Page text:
On Saturday I went with a few mates to watch the Stormers take apart the Ospreys at Cape Town stadium. It was the first time I’d been to a stadium and back in the stands since South Africa shut down in March 2020. It was a lovely reminder of the beauty of live sport, the experience of a being a spectator, and the necessity of a crowd, writes Oliver Keohane.
People are funny, and I include myself in the universal ‘people’. Starved of sport during the pandemic, we’d watch anything on offer and just accept that the trade off for being able to watch our teams play through the television would be the hollow hum of a computer-generated crowd noise.
It was tolerable, until it wasn’t. Then came the calls for crowds to be allowed to live sporting events. Justified calls, that challenged the contradictory nature of all Covid rules and regulations surrounding crowds, capacities and events. 2000 people allowed at stadiums was dismissed as a joke by many, and rightfully so, but when we were eventually given the option of half-capacity stadiums, it seemed everyone had lost interest.
Watching recent URC and Currie Cup matches, one would not be amiss in assuming that the ruling still allowed only 2000 spectators, given the sad state of support at these stadiums. The irony in the bitter observations that characterised mine and my dad’s viewing from the couch at home, is that we remained part of the problem: on the couch at home.
So on Saturday when John Dobson’s nephew James messaged our group and said he had a couple of tickets to the game, it presented an opportunity to take some action on that issue, but ultimately a timely reminder of the excitement of a stadium, and the collective experience that sport allows for.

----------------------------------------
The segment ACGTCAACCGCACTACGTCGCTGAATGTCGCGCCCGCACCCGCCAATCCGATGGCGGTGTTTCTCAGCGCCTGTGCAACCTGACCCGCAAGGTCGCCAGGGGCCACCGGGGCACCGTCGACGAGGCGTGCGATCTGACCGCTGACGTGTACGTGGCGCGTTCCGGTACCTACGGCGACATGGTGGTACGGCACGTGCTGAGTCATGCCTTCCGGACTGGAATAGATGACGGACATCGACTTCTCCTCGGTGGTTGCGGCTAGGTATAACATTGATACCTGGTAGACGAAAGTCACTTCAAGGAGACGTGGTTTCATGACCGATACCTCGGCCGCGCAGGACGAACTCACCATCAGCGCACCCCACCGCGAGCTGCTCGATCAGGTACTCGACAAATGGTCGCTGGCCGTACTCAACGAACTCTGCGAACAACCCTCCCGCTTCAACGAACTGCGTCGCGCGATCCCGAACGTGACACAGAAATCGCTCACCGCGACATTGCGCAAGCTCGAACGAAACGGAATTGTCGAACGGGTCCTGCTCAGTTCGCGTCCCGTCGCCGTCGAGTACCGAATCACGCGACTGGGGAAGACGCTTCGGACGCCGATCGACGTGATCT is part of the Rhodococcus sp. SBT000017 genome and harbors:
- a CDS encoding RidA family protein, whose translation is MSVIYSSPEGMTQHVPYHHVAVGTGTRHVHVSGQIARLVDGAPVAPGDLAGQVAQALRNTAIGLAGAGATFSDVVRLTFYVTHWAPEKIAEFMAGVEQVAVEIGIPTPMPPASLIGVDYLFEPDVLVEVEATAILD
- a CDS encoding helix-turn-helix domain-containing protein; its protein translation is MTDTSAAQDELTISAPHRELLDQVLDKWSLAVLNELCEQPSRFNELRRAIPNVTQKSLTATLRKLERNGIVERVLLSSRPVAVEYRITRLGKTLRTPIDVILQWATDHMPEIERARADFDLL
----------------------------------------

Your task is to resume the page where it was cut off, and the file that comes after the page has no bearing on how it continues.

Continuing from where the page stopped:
It was a great evening. especially given I had my first Chip n Dip since I was eleven years old and watching Jean De Villier’s Stormers. Among the four of us there were, expectedly, no Ospreys supporters and the experience of collective support for a team is at a different level when watching the action unfold live than watching it at home.
Watched the @THESTORMERS put away the Ospreys this weekend in my first live rugby match in over two years. We’ll be front row again for @BlueBullsRugby this weekend! #URC hopefully with a couple more supporters among us 😂 pic.twitter.com/MQ32ZZQhGI
— oliverkeohane (@OliverKeohane) April 4, 2022
Cape Town stadium, though it is not and never will be Newlands, makes no effort to emulate the treasured piece of South African rugby history, and rather offers a different but equally enticing environment. It’s a well run, world-class facility and it faltered only with the number of empty seats .
While there were perhaps only five or six thousand at the stadium, those who were there were happy to be. They screamed and shouted and created an atmosphere in a stadium that was running at 10 percent capacity. Imagine that noise was multiplied by five.
There has been a recent push to turn block 122 into a student stand. With tickets starting at R50 and pints at R40, I don’t see why this shouldn’t kick on. I’ll be in the stands again this weekend – as the Stormers battle the Bulls to lay claim to being SA’s top team – hopefully with a few more mates, and hopefully surrounded by a few more Stormers’ faithful.
These guys can't wait to put on a show for you at DHL Stadium on Saturday. We want you in the stands waving your DHL Stormers flags when they run out to face the Vodacom Bulls.
— DHL Stormers (@THESTORMERS) April 6, 2022
The last point I want to make is that watching your team live is a reminder to drop the cynicism that characterises one’s couch analysis. Sport is an all-encompassing experience, it is far more than the result and it is far more than the few camera angles we are afforded from our homes.
MARK KEOHANE | Come on, SA, be bullish and storm Cape Town Stadium on Saturday
That’s where the Stormers take on the Bulls, so for SA rugby’s health, get there and show the world you back our boys
— Robbie Gillett (@GillettRobbie) April 7, 2022
I am fired up for Super Saturday at Cape Town Stadium. The kickoff time, 2pm, has been scripted by the rugby gods and the match-up, at No 8 between the @THESTORMERS Evan Roos & @BlueBullsRugby Elrigh Louw, is one to witness from the stands @URCOfficial
— Mark Keohane (@mark_keohane) April 6, 2022